Premier League managers Pep Guardiola, Mauricio Pochettino, Jurgen Klopp and Ole Gunnar Solskjaer
The financial chasm between the "Big Six" and the rest of the Premier League will be widened by a new overseas broadcasting rights deal.
Leading clubs are to receive up to £75 million more over three years than their lower-placed rivals, thus further damaging the Premier League's competitive balance.
The total value of the latest overseas deal, for 2019-22, is to exceed £4 billion for the first time - a rise of around 25 per cent and a major boost for the league after the value of domestic broadcasting rights fell.
The overseas rights will be divided up according to league position for the first time. After years of wrangling, the "Big Six" last year secured a new formula, ending the equal-share agreement in place since the league was founded. This is now coming into effect.
The change will make it easier for clubs to adhere to Financial Fair Play rules; Manchester City are currently being investigated for allegedly violating FFP rules, and were earlier fined for breaking the rules.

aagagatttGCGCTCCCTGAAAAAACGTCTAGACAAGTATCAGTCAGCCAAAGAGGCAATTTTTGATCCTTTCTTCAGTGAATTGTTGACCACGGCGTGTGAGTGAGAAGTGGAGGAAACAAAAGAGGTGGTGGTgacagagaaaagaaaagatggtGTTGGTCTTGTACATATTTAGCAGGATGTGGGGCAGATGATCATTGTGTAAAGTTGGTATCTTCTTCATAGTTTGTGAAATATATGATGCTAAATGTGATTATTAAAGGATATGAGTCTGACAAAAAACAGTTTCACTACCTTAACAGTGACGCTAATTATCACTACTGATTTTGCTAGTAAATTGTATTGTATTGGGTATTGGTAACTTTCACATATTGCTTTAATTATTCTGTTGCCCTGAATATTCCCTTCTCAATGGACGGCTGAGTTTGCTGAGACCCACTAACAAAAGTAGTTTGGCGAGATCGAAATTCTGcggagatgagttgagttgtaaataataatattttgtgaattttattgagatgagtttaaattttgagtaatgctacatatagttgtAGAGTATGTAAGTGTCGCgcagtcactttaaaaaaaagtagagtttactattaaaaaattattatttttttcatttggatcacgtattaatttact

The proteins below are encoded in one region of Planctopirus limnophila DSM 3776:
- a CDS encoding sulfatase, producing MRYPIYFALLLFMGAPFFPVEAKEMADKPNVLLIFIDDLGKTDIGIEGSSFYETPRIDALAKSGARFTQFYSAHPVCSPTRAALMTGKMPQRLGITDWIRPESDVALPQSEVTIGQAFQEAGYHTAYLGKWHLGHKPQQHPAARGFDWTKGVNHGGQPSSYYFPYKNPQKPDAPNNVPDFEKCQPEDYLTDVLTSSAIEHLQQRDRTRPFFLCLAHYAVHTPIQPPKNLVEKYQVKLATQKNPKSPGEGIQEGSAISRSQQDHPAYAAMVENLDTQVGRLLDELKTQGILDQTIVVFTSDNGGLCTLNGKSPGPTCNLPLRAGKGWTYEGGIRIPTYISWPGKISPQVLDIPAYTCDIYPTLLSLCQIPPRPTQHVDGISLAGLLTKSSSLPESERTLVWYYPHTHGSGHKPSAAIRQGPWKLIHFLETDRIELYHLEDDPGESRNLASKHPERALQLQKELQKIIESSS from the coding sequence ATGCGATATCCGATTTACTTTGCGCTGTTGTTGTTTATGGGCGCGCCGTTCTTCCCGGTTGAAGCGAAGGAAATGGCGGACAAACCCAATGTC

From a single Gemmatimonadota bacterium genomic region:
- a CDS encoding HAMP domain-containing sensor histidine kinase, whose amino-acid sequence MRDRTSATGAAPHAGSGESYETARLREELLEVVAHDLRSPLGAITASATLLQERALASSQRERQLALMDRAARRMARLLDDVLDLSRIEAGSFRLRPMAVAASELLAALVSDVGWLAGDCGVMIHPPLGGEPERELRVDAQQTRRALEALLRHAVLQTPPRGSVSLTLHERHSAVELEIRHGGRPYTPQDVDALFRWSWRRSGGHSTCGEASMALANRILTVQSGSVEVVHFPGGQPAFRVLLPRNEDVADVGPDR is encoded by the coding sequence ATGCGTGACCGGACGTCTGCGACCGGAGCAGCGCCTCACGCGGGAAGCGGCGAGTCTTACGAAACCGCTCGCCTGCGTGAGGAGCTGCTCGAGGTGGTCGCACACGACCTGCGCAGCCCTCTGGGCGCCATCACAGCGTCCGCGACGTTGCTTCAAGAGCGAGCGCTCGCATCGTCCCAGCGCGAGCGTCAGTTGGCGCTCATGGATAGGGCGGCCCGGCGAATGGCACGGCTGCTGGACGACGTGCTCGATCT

Clubs currently receive £40.7 million per year from overseas broadcasting rights.
Under the new formula, they will be guaranteed to receive at least as much, but shares in the surplus from the current £3.3 billion over three years, will be paid depending on league placing.
Assuming that the total overseas rights ends up at £4.05 billion, in any season the bottom-ranked side would stand to receive an extra £ 1.19 million a year and total of pounds 41.9 million.
The side finishing 10th would receive an extra £13.09 million (total of £53.8 million), and the champions would get £23.8 million (£74.5 million).
From 2019-22, the Premier League has raised the cap for the ratio between what the top and bottom clubs receive from 1.6 to 1.8 times as much.